Friday, December 28, 2007

Unschooling blog.

A fantastic blog by a mom in Canada.

She's a Suzuki instructor, so there are a lot of musical posts.

Her kids are math whizzes, so there are a lot of math resource posts.

They are involved in an unschoolers culture club, so those posts are lots of fun to read and give me ideas to store away for the future.

She posts about every day life, so you get a really good snapshot of one unschooling family (and some recipes!).

Brains and things.

Hannah loves figuring out how the body works. Her latest obsession is the brain. For a few days she's been asking me what a brain looks like and I keep telling her that we should look it up, but we've never gotten around to it.

Last night we got on Google images and looked up pictures of brains. Matt walked by as we were doing this, saw it was something 'scientific' and jumped in, telling her what the different parts of the brain did, which she loved.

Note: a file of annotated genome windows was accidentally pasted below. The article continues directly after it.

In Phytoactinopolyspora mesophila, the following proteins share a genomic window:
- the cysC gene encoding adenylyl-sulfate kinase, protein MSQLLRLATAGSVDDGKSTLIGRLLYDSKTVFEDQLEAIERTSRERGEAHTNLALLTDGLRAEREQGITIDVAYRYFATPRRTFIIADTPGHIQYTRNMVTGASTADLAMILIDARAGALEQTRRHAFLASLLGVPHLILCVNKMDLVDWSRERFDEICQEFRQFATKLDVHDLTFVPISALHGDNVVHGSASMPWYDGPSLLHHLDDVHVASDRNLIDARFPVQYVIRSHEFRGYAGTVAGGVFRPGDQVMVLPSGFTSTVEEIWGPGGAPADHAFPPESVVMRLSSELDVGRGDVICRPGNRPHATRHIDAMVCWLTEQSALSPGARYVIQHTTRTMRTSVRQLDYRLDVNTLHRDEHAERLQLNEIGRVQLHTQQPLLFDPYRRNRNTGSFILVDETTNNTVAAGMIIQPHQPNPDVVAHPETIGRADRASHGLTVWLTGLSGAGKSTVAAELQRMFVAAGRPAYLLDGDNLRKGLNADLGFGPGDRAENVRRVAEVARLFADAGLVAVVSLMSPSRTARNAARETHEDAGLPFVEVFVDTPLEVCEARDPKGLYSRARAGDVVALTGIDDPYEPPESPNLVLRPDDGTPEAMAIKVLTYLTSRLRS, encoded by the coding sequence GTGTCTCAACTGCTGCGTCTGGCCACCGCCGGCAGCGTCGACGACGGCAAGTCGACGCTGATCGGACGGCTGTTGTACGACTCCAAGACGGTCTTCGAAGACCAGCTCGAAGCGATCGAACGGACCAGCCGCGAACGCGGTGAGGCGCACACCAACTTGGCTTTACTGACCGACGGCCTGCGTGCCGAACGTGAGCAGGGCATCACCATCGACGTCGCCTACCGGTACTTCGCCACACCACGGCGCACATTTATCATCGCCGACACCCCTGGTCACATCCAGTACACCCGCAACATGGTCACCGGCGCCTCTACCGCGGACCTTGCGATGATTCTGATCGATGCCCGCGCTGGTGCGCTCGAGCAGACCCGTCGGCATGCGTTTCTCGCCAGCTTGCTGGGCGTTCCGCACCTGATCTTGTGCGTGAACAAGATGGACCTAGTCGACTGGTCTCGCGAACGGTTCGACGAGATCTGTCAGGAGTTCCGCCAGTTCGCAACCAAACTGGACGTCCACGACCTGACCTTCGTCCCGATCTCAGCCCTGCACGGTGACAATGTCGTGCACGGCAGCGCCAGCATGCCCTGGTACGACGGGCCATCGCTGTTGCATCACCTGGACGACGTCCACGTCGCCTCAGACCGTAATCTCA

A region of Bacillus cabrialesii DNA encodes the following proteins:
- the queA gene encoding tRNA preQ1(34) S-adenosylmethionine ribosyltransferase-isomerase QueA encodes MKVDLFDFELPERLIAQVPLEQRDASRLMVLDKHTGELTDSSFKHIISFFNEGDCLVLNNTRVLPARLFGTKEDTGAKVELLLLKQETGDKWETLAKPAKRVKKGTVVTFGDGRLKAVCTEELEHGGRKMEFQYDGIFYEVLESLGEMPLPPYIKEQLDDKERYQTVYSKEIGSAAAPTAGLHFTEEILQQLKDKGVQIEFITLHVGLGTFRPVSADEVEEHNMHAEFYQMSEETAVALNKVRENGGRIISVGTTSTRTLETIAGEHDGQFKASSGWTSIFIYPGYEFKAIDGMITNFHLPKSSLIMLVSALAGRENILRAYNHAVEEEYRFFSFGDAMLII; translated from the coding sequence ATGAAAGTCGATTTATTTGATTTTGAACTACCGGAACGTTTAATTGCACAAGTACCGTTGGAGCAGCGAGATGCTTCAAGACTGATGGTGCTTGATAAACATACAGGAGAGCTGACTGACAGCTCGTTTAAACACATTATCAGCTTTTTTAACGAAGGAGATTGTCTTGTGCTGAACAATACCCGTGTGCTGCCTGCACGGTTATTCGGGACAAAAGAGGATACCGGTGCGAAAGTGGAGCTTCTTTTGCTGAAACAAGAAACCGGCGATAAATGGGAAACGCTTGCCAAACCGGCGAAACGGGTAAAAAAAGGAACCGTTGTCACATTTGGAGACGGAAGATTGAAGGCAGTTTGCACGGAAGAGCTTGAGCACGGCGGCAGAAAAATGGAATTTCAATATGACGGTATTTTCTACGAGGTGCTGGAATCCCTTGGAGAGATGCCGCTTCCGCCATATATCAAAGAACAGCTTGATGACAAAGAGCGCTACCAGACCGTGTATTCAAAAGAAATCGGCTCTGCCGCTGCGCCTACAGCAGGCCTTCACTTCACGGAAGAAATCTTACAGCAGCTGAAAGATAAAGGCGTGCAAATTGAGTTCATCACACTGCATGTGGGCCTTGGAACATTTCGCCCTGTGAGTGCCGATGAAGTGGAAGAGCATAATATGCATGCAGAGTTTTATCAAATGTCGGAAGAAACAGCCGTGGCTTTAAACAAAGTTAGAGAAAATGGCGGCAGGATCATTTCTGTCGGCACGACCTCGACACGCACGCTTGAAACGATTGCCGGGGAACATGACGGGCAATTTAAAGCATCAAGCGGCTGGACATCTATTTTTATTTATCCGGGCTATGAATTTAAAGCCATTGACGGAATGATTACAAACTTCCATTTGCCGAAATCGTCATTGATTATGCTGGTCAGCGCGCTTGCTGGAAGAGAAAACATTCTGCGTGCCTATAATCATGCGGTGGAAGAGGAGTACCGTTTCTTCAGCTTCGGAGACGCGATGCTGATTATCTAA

Then she wanted to see a real brain working. We went to YouTube and found videos of brain surgery which led to an explanation of tumors and the difference between malignant and benign tumors. Matt and I have both had benign tumors removed, so she got to hear about that although she wasn't happy that her nursie had once had a tumor in it. That night when Matt was putting her to bed she told him that she had a tumor in her forehead, "but it's not manignant, Daddy. It's be-ign. It doesn't hurt at all. But it's there." Luckily, it was gone by morning.

Following YouTube links, she progressed from brain surgery to heart surgery which finally - FINALLY - helped her connect to the heartbeat she hears when we go visit the midwives. Now she's very excited about our next midwife visit and Ainsley is sick of having Hannah's ear pressed to her chest every time she lies down.